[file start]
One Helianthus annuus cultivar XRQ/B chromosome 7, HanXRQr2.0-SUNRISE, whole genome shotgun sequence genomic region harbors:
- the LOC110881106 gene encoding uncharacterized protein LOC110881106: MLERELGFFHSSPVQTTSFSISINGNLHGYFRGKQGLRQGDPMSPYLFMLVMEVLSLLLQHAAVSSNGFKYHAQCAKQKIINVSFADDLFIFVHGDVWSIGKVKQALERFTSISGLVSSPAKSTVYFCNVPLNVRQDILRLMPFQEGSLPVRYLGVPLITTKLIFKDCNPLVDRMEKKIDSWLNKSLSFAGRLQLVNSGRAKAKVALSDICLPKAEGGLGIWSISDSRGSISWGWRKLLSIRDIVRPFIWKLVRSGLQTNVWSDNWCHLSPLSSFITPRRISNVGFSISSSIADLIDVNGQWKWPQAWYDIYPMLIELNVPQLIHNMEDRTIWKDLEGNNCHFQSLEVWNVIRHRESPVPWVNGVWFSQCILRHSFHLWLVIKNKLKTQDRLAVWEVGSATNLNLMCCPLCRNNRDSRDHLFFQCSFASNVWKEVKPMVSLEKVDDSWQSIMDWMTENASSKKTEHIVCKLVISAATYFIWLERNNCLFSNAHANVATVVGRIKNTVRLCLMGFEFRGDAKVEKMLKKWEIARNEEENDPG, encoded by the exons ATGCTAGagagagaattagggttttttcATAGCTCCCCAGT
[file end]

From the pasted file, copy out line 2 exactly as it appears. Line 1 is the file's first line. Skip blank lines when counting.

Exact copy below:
- the LOC110881106 gene encoding uncharacterized protein LOC110881106: MLERELGFFHSSPVQTTSFSISINGNLHGYFRGKQGLRQGDPMSPYLFMLVMEVLSLLLQHAAVSSNGFKYHAQCAKQKIINVSFADDLFIFVHGDVWSIGKVKQALERFTSISGLVSSPAKSTVYFCNVPLNVRQDILRLMPFQEGSLPVRYLGVPLITTKLIFKDCNPLVDRMEKKIDSWLNKSLSFAGRLQLVNSGRAKAKVALSDICLPKAEGGLGIWSISDSRGSISWGWRKLLSIRDIVRPFIWKLVRSGLQTNVWSDNWCHLSPLSSFITPRRISNVGFSISSSIADLIDVNGQWKWPQAWYDIYPMLIELNVPQLIHNMEDRTIWKDLEGNNCHFQSLEVWNVIRHRESPVPWVNGVWFSQCILRHSFHLWLVIKNKLKTQDRLAVWEVGSATNLNLMCCPLCRNNRDSRDHLFFQCSFASNVWKEVKPMVSLEKVDDSWQSIMDWMTENASSKKTEHIVCKLVISAATYFIWLERNNCLFSNAHANVATVVGRIKNTVRLCLMGFEFRGDAKVEKMLKKWEIARNEEENDPG, encoded by the exons ATGCTAGagagagaattagggttttttcATAGCTCCCCAGT